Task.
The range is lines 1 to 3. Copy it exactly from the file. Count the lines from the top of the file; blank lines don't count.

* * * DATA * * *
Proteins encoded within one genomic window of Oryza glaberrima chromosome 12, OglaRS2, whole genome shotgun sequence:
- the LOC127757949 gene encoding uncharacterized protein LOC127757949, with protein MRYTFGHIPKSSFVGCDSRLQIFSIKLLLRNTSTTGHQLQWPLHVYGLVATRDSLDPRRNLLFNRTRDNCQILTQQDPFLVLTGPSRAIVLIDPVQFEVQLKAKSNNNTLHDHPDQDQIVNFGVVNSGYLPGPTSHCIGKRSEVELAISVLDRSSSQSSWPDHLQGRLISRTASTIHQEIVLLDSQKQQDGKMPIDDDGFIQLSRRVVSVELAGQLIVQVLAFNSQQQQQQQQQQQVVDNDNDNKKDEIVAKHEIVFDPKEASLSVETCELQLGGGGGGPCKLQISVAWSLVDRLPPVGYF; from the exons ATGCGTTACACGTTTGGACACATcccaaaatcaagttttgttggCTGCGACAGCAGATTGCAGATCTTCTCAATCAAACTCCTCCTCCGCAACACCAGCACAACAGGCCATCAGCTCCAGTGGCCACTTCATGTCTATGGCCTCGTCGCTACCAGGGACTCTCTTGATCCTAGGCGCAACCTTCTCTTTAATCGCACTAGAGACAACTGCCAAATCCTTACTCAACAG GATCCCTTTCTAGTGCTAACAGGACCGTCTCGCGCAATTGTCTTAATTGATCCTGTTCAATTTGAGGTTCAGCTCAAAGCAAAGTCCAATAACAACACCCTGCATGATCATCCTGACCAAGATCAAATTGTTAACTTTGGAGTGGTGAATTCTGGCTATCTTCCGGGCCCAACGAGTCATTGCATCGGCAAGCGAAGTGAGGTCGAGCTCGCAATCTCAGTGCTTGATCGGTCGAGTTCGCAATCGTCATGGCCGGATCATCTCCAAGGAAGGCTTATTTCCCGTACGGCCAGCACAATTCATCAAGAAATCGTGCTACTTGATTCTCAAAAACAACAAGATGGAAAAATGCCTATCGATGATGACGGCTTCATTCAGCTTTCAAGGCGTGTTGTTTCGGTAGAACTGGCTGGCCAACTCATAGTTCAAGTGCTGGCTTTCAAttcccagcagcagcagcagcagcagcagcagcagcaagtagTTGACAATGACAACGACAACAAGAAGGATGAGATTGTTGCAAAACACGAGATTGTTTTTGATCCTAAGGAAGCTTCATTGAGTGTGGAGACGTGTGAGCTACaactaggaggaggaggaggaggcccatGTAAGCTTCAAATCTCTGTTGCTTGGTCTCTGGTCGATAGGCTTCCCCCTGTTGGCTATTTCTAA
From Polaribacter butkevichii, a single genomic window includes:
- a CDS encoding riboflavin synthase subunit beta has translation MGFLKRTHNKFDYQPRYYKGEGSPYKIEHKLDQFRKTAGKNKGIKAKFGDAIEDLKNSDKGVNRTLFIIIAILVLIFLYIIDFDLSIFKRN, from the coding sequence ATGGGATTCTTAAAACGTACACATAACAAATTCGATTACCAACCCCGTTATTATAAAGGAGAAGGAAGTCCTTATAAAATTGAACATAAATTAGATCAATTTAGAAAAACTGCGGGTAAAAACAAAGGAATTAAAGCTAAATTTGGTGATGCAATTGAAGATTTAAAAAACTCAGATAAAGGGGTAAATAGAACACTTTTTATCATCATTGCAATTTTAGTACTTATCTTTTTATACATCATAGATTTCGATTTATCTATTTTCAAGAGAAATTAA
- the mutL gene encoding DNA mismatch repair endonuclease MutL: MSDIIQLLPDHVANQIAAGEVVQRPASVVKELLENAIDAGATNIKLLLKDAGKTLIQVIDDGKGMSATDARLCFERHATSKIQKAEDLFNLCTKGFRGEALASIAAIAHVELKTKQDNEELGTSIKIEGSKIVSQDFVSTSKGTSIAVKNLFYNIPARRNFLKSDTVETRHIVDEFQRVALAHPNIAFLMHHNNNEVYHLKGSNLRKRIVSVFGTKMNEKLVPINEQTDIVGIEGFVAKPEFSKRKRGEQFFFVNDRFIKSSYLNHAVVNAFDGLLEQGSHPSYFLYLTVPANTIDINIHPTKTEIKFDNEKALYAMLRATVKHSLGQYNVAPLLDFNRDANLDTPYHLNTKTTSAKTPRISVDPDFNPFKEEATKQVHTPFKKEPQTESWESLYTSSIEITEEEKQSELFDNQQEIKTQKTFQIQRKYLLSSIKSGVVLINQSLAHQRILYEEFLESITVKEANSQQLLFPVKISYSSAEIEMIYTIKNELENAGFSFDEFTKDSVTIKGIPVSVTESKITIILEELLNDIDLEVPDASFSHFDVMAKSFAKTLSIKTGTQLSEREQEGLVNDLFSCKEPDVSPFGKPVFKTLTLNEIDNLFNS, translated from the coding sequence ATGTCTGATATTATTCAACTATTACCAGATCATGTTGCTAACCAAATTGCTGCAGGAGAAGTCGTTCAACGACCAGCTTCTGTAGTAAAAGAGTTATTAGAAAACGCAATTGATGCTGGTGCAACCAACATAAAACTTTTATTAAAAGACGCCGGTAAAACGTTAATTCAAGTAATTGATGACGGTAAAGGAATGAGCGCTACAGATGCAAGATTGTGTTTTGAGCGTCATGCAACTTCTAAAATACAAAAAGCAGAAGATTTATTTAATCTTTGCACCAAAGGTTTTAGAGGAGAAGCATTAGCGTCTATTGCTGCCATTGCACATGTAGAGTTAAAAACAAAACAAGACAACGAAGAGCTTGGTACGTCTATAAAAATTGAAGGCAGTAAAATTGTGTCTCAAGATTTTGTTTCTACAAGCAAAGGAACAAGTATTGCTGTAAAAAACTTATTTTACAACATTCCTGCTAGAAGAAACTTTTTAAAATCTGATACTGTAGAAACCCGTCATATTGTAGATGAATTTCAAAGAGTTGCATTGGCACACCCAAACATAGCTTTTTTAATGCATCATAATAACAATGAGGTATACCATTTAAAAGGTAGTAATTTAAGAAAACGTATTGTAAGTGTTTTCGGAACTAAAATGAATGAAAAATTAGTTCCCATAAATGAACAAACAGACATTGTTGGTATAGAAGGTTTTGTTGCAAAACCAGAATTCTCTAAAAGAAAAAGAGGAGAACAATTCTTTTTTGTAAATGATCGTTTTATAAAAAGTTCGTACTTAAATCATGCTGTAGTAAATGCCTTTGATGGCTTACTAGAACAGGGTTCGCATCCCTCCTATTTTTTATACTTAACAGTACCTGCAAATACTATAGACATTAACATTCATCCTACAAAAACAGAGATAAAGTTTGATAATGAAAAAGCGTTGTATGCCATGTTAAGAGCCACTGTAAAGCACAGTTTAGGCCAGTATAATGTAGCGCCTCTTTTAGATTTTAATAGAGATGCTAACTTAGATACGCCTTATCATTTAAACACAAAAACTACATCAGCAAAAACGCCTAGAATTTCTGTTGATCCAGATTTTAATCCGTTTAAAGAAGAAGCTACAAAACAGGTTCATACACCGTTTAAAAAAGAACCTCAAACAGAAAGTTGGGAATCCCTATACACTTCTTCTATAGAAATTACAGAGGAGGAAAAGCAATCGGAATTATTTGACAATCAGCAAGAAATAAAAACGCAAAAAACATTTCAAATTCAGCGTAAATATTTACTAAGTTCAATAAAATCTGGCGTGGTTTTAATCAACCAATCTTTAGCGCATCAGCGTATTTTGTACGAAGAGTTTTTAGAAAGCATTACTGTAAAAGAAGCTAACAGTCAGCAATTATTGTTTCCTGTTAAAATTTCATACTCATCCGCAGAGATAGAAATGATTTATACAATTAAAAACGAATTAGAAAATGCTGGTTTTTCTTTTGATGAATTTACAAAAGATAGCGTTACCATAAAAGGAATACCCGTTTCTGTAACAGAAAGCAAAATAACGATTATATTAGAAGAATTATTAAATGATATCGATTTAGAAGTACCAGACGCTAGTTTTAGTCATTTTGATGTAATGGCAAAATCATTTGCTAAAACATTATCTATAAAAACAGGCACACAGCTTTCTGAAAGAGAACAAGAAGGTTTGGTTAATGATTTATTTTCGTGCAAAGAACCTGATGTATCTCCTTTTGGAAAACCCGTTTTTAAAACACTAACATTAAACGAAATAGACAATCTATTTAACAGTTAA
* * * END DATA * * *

Proteins encoded within one genomic window of Oryza glaberrima chromosome 12, OglaRS2, whole genome shotgun sequence:
- the LOC127757949 gene encoding uncharacterized protein LOC127757949, with protein MRYTFGHIPKSSFVGCDSRLQIFSIKLLLRNTSTTGHQLQWPLHVYGLVATRDSLDPRRNLLFNRTRDNCQILTQQDPFLVLTGPSRAIVLIDPVQFEVQLKAKSNNNTLHDHPDQDQIVNFGVVNSGYLPGPTSHCIGKRSEVELAISVLDRSSSQSSWPDHLQGRLISRTASTIHQEIVLLDSQKQQDGKMPIDDDGFIQLSRRVVSVELAGQLIVQVLAFNSQQQQQQQQQQQVVDNDNDNKKDEIVAKHEIVFDPKEASLSVETCELQLGGGGGGPCKLQISVAWSLVDRLPPVGYF; from the exons ATGCGTTACACGTTTGGACACATcccaaaatcaagttttgttggCTGCGACAGCAGATTGCAGATCTTCTCAATCAAACTCCTCCTCCGCAACACCAGCACAACAGGCCATCAGCTCCAGTGGCCACTTCATGTCTATGGCCTCGTCGCTACCAGGGACTCTCTTGATCCTAGGCGCAACCTTCTCTTTAATCGCACTAGAGACAACTGCCAAATCCTTACTCAACAG GATCCCTTTCTAGTGCTAACAGGACCGTCTCGCGCAATTGTCTTAATTGATCCTGTTCAATTTGAGGTTCAGCTCAAAGCAAAGTCCAATAACAACACCCTGCATGATCATCCTGACCAAGATCAAATTGTTAACTTTGGAGTGGTGAATTCTGGCTATCTTCCGGGCCCAACGAGTCATTGCATCGGCAAGCGAAGTGAGGTCGAGCTCGCAATCTCAGTGCTTGATCGGTCGAGTTCGCAATCGTCATGGCCGGATCATCTCCAAGGAAGGCTTATTTCCCGTACGGCCAGCACAATTCATCAAGAAATCGTGCTACTTGATTCTCAAAAACAACAAGATGGAAAAATGCCTATCGATGATGACGGCTTCATTCAGCTTTCAAGGCGTGTTGTTTCGGTAGAACTGGCTGGCCAACTCATAGTTCAAGTGCTGGCTTTCAAttcccagcagcagcagcagcagcagcagcagcagcaagtagTTGACAATGACAACGACAACAAGAAGGATGAGATTGTTGCAAAACACGAGATTGTTTTTGATCCTAAGGAAGCTTCATTGAGTGTGGAGACGTGTGAGCTACaactaggaggaggaggaggaggcccatGTAAGCTTCAAATCTCTGTTGCTTGGTCTCTGGTCGATAGGCTTCCCCCTGTTGGCTATTTCTAA
From Polaribacter butkevichii, a single genomic window includes: